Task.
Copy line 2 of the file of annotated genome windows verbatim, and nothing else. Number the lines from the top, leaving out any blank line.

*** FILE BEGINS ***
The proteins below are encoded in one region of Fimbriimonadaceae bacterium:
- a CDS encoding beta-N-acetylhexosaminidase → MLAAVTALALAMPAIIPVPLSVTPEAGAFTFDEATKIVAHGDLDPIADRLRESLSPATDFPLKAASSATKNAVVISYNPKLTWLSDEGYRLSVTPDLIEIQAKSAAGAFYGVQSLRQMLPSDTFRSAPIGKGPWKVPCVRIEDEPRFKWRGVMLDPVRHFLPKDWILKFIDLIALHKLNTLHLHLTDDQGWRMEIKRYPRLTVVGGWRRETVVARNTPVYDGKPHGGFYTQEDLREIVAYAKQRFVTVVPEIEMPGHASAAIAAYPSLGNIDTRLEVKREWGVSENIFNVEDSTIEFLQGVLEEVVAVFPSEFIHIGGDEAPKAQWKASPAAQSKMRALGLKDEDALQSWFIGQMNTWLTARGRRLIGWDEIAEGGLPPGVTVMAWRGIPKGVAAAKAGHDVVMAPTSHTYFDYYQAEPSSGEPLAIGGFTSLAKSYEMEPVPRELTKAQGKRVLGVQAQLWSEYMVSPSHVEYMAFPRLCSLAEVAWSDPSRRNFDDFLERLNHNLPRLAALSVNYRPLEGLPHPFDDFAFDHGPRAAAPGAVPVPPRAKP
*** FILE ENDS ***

- a CDS encoding beta-N-acetylhexosaminidase → MLAAVTALALAMPAIIPVPLSVTPEAGAFTFDEATKIVAHGDLDPIADRLRESLSPATDFPLKAASSATKNAVVISYNPKLTWLSDEGYRLSVTPDLIEIQAKSAAGAFYGVQSLRQMLPSDTFRSAPIGKGPWKVPCVRIEDEPRFKWRGVMLDPVRHFLPKDWILKFIDLIALHKLNTLHLHLTDDQGWRMEIKRYPRLTVVGGWRRETVVARNTPVYDGKPHGGFYTQEDLREIVAYAKQRFVTVVPEIEMPGHASAAIAAYPSLGNIDTRLEVKREWGVSENIFNVEDSTIEFLQGVLEEVVAVFPSEFIHIGGDEAPKAQWKASPAAQSKMRALGLKDEDALQSWFIGQMNTWLTARGRRLIGWDEIAEGGLPPGVTVMAWRGIPKGVAAAKAGHDVVMAPTSHTYFDYYQAEPSSGEPLAIGGFTSLAKSYEMEPVPRELTKAQGKRVLGVQAQLWSEYMVSPSHVEYMAFPRLCSLAEVAWSDPSRRNFDDFLERLNHNLPRLAALSVNYRPLEGLPHPFDDFAFDHGPRAAAPGAVPVPPRAKP